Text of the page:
A peculiar sight you will see as you drive along the Californian coast is the elephant seal. A sea creature, albeit seemingly mythical creature, the elephant seal is a truly unique animal. Growing up to 20 feet in length and weighing up to 8,500 pounds, the elephant seal is an aquatic mammal you may want to view from afar!
The Elephant Seal’s Strange Visage
The long noses of the male elephant seal gave this species their name, while females lack the distinctive nose and are much smaller. The large nose of the male seals aids their breathing process, as well as creates exceptionally loud roars to ward off would-be competitors during the mating process. Although elephant seals are solitary creatures while at sea, when they come on land to breed and give birth, they live in harems of one male and a group of females. Elephant seals are particularly notable because they are able to dive a mile or more below sea level and can hold their breath for up to two hours.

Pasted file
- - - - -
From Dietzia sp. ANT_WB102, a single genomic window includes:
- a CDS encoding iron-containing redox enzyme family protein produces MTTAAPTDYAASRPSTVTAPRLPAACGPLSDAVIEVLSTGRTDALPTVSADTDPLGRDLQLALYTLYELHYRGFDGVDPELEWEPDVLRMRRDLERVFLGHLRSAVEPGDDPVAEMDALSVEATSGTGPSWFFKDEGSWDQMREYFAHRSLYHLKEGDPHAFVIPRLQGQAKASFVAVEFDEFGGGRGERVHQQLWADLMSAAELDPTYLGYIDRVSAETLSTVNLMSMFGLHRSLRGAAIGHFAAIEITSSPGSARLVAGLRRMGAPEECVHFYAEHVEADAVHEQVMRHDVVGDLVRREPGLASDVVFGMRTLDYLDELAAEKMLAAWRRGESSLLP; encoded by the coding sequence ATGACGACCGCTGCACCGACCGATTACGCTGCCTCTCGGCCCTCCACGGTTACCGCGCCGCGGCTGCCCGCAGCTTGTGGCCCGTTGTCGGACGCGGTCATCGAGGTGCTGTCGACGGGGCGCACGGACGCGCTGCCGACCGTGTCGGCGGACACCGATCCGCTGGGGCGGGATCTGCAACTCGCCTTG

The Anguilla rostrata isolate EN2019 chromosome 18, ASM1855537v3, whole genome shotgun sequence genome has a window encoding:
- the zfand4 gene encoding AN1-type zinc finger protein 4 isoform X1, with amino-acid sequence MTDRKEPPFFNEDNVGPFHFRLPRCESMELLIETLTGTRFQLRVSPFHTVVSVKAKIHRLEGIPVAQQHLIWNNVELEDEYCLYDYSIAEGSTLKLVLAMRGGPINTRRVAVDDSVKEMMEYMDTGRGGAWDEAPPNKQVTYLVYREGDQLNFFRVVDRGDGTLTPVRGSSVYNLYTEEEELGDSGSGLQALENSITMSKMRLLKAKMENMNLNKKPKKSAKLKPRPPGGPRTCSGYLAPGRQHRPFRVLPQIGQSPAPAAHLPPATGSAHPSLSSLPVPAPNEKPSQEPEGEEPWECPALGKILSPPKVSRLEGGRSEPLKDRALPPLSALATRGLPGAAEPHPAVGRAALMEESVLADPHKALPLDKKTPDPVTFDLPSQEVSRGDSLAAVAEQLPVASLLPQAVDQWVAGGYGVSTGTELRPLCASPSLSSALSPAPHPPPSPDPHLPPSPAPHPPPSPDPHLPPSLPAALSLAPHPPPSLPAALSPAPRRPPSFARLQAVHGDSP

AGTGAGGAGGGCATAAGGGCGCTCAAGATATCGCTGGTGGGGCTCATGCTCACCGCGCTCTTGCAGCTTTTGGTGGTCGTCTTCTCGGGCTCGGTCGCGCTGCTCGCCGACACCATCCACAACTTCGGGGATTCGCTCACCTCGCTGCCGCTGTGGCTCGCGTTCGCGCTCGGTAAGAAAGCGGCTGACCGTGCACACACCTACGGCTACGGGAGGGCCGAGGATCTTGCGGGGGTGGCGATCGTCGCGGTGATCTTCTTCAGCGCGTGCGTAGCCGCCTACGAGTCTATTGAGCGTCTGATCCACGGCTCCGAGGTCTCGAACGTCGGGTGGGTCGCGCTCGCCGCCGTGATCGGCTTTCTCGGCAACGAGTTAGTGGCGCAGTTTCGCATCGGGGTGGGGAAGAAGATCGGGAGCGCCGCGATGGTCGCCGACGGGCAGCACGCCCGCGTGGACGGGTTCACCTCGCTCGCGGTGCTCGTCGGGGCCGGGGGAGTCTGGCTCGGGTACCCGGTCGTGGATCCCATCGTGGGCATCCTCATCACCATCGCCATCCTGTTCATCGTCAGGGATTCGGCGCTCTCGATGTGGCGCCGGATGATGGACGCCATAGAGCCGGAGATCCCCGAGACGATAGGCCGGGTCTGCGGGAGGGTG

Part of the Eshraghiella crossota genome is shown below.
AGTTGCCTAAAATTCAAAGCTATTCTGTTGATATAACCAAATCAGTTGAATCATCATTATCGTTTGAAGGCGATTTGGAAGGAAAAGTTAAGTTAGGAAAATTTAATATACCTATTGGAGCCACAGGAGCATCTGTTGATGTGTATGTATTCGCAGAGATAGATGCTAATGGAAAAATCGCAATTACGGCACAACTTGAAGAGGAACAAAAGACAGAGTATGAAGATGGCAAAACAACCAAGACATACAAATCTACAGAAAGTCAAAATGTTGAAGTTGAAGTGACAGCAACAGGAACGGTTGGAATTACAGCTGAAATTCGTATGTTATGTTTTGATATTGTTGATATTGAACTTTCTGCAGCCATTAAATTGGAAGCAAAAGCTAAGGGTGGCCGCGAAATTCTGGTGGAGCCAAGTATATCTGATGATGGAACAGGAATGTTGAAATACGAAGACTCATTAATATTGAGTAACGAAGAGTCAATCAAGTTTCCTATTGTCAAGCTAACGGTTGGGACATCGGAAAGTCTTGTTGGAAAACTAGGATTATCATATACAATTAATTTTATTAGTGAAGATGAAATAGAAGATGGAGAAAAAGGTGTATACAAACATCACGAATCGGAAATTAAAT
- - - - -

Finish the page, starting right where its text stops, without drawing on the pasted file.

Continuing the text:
The Species That Almost Wasn’t
Harvested by whalers for their blubber, the elephant seal was thought to be extinct by the 1880s. A small group survived the hunts and developed a small breeding colony off the coast of Mexico. The species was able to repopulate as a result of this protected colony and today the population of about 170,000 is protected by the 1972 Marine Mammal Protection Act.
Spotting the Elephant Seal
One of the most likely places to see elephant seals is in Piedra Blancas, a coastal community midway between Los Angeles and San Francisco. Protected by the point from storms and by a kelp forest from predators, here huge numbers of elephant seals relax on the beach and frolic in the waves.
If this description of elephant seals has intrigued you (or terrified you!) see elephant seals for yourself on a kayak tour in California! While you’re in the golden state, don’t forget to check out the Grove Market in Los Angeles.
Can’t get enough of aquatic animals? Check out our post on helping save endangered turtles in Australia.
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